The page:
New Delhi's main mosque shut down again over virus fears
Muslim devotees offer Friday prayers at Fatehpuri Masjid after the government eased a nationwide lockdown imposed as a preventive measure in New Delhi. AFP
The main mosque in the Indian capital New Delhi, which briefly reopened to worshippers, will again close over fears that the coronavirus could spread, its management said Thursday.
The 17th century Jama Masjid had reopened Monday after the government relaxed its ban on religious gatherings -- a measure that was part of a months-long nationwide lockdown. But authorities have warned that infections could surge in coming weeks, and mosque managers want to play it safe.
Head cleric Syed Ahmed Bukhari said public prayers will be halted from Friday through June 30, given the "deteriorating" coronavirus situation in New Delhi. The capital recorded more than 1,800 new cases on Thursday. Overall, Delhi -- home to nearly 20 million people -- has seen more than 34,000 infections and 1,000 deaths.
"Coronavirus is spreading exponentially in Delhi," Bukhari said in a statement. "What is the point of visiting mosques at such a time when the spread of the coronavirus is peaking in Delhi?"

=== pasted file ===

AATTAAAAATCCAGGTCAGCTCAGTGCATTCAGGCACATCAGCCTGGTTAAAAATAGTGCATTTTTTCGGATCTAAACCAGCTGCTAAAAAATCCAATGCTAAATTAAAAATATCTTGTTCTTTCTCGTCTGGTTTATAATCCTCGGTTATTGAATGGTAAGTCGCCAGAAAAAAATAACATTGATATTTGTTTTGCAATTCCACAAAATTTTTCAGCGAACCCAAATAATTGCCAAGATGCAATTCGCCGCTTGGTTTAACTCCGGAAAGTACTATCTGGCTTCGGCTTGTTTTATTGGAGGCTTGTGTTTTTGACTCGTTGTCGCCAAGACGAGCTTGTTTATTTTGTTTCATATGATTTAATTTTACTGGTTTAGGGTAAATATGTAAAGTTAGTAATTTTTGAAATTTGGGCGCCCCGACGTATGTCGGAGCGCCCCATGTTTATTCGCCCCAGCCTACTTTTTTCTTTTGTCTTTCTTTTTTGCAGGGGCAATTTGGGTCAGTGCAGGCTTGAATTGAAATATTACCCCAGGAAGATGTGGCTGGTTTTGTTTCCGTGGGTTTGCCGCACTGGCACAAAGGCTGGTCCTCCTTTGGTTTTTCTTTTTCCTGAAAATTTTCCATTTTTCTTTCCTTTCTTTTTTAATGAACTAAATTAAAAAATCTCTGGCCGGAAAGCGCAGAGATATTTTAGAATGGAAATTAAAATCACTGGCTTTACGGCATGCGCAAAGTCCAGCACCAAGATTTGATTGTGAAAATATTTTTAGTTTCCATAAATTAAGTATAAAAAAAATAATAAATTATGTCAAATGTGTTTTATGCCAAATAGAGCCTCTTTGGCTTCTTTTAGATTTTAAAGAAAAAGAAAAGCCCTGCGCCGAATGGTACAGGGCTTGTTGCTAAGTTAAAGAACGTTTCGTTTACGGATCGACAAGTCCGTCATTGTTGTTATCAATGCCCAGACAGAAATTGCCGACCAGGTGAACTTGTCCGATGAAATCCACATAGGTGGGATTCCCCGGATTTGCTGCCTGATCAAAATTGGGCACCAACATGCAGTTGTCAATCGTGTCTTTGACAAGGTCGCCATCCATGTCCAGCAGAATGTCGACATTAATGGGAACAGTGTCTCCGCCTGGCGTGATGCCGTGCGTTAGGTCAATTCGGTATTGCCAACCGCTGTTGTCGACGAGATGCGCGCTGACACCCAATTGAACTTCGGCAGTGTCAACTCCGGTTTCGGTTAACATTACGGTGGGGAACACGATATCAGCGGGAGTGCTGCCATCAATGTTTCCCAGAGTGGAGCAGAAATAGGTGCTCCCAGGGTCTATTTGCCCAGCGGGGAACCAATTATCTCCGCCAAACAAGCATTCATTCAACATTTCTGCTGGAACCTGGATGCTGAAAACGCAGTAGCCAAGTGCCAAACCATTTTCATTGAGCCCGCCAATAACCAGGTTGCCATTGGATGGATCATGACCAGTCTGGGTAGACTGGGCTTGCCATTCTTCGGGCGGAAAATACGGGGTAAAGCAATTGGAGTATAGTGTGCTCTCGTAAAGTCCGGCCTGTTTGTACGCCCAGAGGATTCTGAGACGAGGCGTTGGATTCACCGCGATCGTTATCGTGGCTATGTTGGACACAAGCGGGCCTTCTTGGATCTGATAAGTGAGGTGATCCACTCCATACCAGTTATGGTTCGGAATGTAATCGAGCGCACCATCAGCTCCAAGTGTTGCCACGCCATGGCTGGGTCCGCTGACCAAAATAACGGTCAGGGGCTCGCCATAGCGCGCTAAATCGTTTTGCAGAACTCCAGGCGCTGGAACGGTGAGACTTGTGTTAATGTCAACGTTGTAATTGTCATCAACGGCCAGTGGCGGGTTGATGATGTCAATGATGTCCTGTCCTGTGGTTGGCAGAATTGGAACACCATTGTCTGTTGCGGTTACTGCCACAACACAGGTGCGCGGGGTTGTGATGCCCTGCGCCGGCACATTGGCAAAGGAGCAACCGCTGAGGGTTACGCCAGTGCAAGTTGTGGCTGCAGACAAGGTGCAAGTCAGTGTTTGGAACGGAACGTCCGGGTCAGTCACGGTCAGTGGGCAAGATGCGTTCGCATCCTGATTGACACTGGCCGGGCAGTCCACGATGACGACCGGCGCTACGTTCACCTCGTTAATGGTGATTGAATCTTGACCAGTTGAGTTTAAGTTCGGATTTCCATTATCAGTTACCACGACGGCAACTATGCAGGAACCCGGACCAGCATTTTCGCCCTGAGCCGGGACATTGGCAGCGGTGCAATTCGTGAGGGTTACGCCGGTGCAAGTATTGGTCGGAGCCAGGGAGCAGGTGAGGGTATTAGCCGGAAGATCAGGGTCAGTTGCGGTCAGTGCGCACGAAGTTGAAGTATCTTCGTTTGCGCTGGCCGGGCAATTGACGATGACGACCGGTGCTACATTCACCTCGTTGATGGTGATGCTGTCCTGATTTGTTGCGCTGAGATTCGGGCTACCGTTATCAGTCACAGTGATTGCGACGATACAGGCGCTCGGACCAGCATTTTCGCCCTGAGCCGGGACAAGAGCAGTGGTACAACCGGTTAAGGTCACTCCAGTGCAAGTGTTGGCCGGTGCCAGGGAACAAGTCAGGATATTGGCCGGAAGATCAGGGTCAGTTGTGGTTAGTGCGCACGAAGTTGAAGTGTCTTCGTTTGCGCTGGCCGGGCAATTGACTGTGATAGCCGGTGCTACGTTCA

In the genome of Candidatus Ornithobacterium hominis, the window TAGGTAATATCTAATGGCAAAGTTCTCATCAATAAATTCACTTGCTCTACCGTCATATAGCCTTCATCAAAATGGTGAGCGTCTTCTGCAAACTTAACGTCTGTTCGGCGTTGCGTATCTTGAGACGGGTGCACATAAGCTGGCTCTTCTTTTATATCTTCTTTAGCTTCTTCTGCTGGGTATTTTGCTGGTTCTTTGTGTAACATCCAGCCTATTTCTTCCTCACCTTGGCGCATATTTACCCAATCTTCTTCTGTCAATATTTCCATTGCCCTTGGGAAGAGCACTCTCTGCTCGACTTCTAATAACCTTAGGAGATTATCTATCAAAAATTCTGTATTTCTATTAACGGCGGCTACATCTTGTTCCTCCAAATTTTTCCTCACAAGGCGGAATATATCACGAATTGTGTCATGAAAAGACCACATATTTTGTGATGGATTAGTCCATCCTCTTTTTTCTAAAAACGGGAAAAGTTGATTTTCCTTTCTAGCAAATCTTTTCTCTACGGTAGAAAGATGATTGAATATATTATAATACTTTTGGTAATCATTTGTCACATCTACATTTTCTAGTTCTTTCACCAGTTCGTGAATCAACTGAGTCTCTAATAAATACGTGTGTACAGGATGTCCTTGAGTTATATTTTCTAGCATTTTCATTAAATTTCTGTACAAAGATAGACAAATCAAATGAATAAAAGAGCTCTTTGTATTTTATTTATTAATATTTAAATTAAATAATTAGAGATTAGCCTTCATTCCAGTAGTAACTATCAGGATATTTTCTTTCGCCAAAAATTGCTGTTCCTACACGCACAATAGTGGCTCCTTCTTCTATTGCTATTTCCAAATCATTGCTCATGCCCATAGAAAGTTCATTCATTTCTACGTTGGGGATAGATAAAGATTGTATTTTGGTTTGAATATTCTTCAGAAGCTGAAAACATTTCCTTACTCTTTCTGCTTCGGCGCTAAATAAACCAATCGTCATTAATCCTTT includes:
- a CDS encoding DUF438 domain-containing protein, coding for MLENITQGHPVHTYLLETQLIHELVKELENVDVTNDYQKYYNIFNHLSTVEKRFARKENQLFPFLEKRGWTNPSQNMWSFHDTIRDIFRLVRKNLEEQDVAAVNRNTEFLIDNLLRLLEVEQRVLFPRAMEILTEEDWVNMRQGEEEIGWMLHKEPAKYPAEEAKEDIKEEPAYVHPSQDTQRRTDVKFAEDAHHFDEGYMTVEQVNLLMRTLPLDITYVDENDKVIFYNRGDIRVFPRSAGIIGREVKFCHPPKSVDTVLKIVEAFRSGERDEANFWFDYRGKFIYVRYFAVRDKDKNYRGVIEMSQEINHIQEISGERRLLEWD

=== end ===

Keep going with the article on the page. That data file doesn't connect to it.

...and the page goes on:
The voluntary closure comes two days after the mosque's media manager died due to COVID-19, the disease caused by the virus. On Monday, India further loosened its lockdown to ease the impact on the economy.
But the virus is still raging across the world's second-most populous nation, with around 290,000 reported infections -- the fifth-highest caseload in the world. Many have questioned the government's decision to reopen places of worship, which attract millions of devotees on a daily basis.
The local government in New Delhi warned Tuesday that the city could see nearly 550,000 cases by the end of July, potentially overwhelming its ability to treat those infected Authorities in southern Kerala state also announced that they will suspend monthly gatherings at Sabarimala, a popular Hindu shrine that attracts tens of thousands of devotees.
Most places of worship have put restrictions on the number of devotees allowed at any one time, and taken measures to ensure social distancing and hygiene.